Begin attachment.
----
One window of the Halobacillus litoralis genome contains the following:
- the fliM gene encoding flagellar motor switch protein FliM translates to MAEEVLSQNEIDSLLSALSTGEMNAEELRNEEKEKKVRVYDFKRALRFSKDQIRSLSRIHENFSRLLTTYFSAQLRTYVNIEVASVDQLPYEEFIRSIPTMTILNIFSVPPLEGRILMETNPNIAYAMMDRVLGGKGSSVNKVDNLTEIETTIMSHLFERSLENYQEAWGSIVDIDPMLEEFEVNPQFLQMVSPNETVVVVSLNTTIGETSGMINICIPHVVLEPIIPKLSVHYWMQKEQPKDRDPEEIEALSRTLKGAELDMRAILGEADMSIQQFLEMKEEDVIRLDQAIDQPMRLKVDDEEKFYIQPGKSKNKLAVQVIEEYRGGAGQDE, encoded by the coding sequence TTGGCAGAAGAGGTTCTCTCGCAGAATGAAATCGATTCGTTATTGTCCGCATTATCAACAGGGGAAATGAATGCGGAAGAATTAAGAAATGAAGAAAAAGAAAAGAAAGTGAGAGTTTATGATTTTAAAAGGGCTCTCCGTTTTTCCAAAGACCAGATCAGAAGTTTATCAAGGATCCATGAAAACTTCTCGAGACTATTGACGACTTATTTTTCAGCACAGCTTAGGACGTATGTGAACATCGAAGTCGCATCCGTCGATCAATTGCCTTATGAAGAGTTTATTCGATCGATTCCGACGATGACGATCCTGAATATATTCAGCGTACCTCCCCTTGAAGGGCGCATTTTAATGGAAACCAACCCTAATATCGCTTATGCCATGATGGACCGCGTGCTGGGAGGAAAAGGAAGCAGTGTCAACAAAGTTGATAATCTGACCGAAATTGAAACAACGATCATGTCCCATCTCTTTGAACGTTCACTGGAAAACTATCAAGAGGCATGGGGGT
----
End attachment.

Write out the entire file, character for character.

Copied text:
One window of the Halobacillus litoralis genome contains the following:
- the fliM gene encoding flagellar motor switch protein FliM translates to MAEEVLSQNEIDSLLSALSTGEMNAEELRNEEKEKKVRVYDFKRALRFSKDQIRSLSRIHENFSRLLTTYFSAQLRTYVNIEVASVDQLPYEEFIRSIPTMTILNIFSVPPLEGRILMETNPNIAYAMMDRVLGGKGSSVNKVDNLTEIETTIMSHLFERSLENYQEAWGSIVDIDPMLEEFEVNPQFLQMVSPNETVVVVSLNTTIGETSGMINICIPHVVLEPIIPKLSVHYWMQKEQPKDRDPEEIEALSRTLKGAELDMRAILGEADMSIQQFLEMKEEDVIRLDQAIDQPMRLKVDDEEKFYIQPGKSKNKLAVQVIEEYRGGAGQDE, encoded by the coding sequence TTGGCAGAAGAGGTTCTCTCGCAGAATGAAATCGATTCGTTATTGTCCGCATTATCAACAGGGGAAATGAATGCGGAAGAATTAAGAAATGAAGAAAAAGAAAAGAAAGTGAGAGTTTATGATTTTAAAAGGGCTCTCCGTTTTTCCAAAGACCAGATCAGAAGTTTATCAAGGATCCATGAAAACTTCTCGAGACTATTGACGACTTATTTTTCAGCACAGCTTAGGACGTATGTGAACATCGAAGTCGCATCCGTCGATCAATTGCCTTATGAAGAGTTTATTCGATCGATTCCGACGATGACGATCCTGAATATATTCAGCGTACCTCCCCTTGAAGGGCGCATTTTAATGGAAACCAACCCTAATATCGCTTATGCCATGATGGACCGCGTGCTGGGAGGAAAAGGAAGCAGTGTCAACAAAGTTGATAATCTGACCGAAATTGAAACAACGATCATGTCCCATCTCTTTGAACGTTCACTGGAAAACTATCAAGAGGCATGGGGGT